Modern American democracy began in a hail of police batons and kicks on the Edmund Pettus Bridge in Selma, Alabama.
On March 7, 1965, 25-year-old John Lewis led 600 others to march for voting rights. They were met by a phalanx of state troopers in gas masks. The brutal police attack fractured Lewis’s skull. Broadcast on television, the attack sparked a nationwide demand for action. One week later, President Lyndon Johnson went before Congress to propose the Voting Rights Act, declaring in the words of the protest song, “We shall overcome.”
In years since, on the anniversary of Bloody Sunday, Lewis led lawmakers and activists on a pilgrimage to the spot where blood was shed. Last Sunday was the first such anniversary since Lewis’s passing, amid the most significant attempts at targeted, racist voter suppression since the Jim Crow era.
Across the country, Republican legislators are rushing to enact restrictive voting laws. The push is especially flagrant in Georgia.
A new analysis by my colleague Kevin Morris takes a look at which voters would be most harmed by Georgia’s proposed restrictions. Nearly 30 percent of Black voters in Georgia cast their votes by mail in 2020, and just 24 percent of white voters did so. But the majority of voters over 65 who cast their ballots by mail were white. So yesterday, the Georgia Senate voted to end no-excuse absentee voting for people under 65, essentially repealing vote by mail for non-senior citizens.
Georgia legislators also want to end early voting on the Sunday before Election Day. That’s the day parishioners in Black churches traditionally vote. Sheer coincidence, no doubt. Lawmakers want to repeal automatic voter registration, too. They even want to make it a crime to give a bottle of water to someone waiting in line to vote.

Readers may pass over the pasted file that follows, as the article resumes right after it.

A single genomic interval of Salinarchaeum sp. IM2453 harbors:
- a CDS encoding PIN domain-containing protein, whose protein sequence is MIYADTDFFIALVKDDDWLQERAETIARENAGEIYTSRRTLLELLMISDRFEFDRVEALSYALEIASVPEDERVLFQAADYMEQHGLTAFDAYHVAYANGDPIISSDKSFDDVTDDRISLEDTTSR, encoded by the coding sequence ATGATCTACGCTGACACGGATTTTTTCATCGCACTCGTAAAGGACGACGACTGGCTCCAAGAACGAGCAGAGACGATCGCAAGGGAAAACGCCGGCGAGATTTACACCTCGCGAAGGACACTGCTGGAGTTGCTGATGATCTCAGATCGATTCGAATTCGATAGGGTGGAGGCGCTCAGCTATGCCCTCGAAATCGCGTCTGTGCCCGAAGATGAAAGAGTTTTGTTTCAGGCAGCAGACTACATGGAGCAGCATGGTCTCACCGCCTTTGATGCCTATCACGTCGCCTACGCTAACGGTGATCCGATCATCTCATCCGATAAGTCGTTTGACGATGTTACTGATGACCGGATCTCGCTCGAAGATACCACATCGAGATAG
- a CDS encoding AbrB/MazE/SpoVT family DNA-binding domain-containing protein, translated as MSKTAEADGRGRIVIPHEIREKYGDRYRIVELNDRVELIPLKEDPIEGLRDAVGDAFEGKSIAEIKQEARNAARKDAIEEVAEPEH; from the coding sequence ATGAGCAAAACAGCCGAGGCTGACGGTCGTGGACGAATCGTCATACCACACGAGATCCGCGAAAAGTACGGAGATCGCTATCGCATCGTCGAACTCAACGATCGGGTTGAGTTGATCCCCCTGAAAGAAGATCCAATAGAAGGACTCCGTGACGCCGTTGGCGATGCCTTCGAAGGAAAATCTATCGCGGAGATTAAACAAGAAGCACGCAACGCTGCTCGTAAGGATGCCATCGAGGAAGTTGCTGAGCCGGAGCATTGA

Congress can stop these voter suppression laws, cold. It has the legal and constitutional power to do so. What it needs is the political will.
Last week, the House passed H.R. 1, the For the People Act, the most significant democracy reform legislation in at least half a century. It’s the next great civil rights bill. The Senate must pass the For the People Act, and quickly, before redistricting begins to yield gerrymandered maps around the country. One way or another, this bill must find a way around the filibuster—by limiting it, creating an exception, or overturning it altogether. The filibuster has been used historically to thwart civil rights legislation. If we are serious about racial justice, we can’t let that happen this time.
President Biden has already announced his support for the For the People Act and the John Lewis Voting Rights Advancement Act, which would strengthen the Voting Rights Act after it was weakened by the Supreme Court in 2013. Over the weekend, he demanded action on the For the People Act, calling it “landmark legislation.” He also signed an executive order that will put federal agencies to work to expand voter registration and better educate Americans on voter registration and other election-related information. After an administration that peddled the Big Lie about our elections, Biden has put his White House firmly on the side of voters. And he did so on the 56th anniversary of Bloody Sunday—a day of extraordinary heroism and repulsive racism.
The brutal events of Bloody Sunday mobilized Congress to pass the Voting Rights Act. Fifty-six years later, we need Congress to restore it by passing the For the People Act and the John Lewis Voting Rights Advancement Act.